As a college student I always said I was going to wait to get married until my 30s (check), I would marry a man totally supportive of my having a career (check, check) and he would be an excellent chef and do all the cooking (check, check and check!). I also said I wouldn’t get married until I made my FIRST million. Well, three out of four ain’t bad. Back when I made those checklists, they were simply ideas in my head of how I thought my life would go. I was raised in a Gen X, post-Title IX world and grew up believing I could do anything and be anything. I always knew I wanted kids and never gave any thought to choosing one path or the other. I could have it all.
But maybe this is how it is supposed to work. Missing my kids and wanting to get home to them makes me more productive and efficient during the time I am at work. An exasperating day at home full of tantrums and lacking adult conversation makes me crave the order and quiet of my office. On days when I fail to inspire and students fall asleep in the back of my class, I know I will have a rapt audience waiting for bedtime stories when I get home.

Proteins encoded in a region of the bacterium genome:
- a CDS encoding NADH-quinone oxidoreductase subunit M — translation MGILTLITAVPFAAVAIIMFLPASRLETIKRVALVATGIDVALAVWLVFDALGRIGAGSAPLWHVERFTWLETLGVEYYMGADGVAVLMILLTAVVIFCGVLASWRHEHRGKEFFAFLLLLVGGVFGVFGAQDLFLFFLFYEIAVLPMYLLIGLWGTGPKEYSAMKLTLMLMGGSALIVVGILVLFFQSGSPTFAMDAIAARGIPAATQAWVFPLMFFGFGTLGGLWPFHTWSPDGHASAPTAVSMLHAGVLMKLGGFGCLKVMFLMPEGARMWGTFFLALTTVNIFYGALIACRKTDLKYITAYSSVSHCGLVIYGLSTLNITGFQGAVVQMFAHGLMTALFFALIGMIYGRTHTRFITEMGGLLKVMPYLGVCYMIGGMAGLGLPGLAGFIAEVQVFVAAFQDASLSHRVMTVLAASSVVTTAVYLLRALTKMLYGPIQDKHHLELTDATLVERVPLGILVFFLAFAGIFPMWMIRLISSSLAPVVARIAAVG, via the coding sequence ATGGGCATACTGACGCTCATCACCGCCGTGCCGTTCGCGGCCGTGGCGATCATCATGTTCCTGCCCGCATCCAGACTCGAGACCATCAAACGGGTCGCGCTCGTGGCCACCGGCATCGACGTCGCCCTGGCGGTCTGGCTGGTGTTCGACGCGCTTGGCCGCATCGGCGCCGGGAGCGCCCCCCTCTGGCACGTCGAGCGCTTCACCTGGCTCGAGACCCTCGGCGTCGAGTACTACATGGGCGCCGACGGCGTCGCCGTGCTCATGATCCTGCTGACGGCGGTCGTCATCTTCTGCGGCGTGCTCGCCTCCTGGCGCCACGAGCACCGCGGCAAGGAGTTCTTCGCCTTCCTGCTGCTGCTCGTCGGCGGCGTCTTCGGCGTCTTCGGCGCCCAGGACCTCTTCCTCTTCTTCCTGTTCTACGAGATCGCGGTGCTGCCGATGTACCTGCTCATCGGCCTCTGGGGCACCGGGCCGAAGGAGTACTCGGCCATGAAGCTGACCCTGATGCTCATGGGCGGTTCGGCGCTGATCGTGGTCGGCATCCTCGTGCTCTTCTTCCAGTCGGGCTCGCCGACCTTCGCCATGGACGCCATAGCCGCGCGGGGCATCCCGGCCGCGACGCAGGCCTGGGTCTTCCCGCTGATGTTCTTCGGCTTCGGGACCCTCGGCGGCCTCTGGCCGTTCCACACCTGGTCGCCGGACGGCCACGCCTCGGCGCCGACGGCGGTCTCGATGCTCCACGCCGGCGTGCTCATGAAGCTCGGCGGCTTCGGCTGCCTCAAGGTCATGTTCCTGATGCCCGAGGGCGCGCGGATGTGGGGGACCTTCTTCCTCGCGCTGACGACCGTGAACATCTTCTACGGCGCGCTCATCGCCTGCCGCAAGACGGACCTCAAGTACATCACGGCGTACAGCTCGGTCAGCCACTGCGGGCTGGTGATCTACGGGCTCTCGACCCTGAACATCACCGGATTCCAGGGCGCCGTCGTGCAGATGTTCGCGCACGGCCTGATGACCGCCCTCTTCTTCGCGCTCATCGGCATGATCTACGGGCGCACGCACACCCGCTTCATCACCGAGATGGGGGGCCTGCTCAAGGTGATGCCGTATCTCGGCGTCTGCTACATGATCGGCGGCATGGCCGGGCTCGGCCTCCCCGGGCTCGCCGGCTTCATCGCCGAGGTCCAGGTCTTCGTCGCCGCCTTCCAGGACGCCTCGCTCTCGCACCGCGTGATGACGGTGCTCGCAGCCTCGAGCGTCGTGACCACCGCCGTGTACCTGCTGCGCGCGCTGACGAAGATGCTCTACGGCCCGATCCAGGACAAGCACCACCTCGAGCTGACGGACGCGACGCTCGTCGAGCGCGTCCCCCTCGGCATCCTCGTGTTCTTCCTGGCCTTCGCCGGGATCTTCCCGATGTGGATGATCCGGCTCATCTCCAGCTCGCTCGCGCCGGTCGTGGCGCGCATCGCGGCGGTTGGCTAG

So perhaps I’ll always be torn, and maybe that’s not such a bad thing. It’s like going on a fabulous vacation you don’t want to end and then suddenly looking forward to coming home. It’s like choosing between a post-work run or a cold beer on the porch – both are relaxing and rewarding in different ways and I wouldn’t want to give one up exclusively for the other. Maybe being torn is the new balance, that ugly word hated by so many working and stay at home moms. (Because let's face it, there is no balance. Only skilled juggling on any given day). So the next time I’m torn between two things I love, I will try to pause and remember how lucky I am to have a choice. How lucky I am to be torn.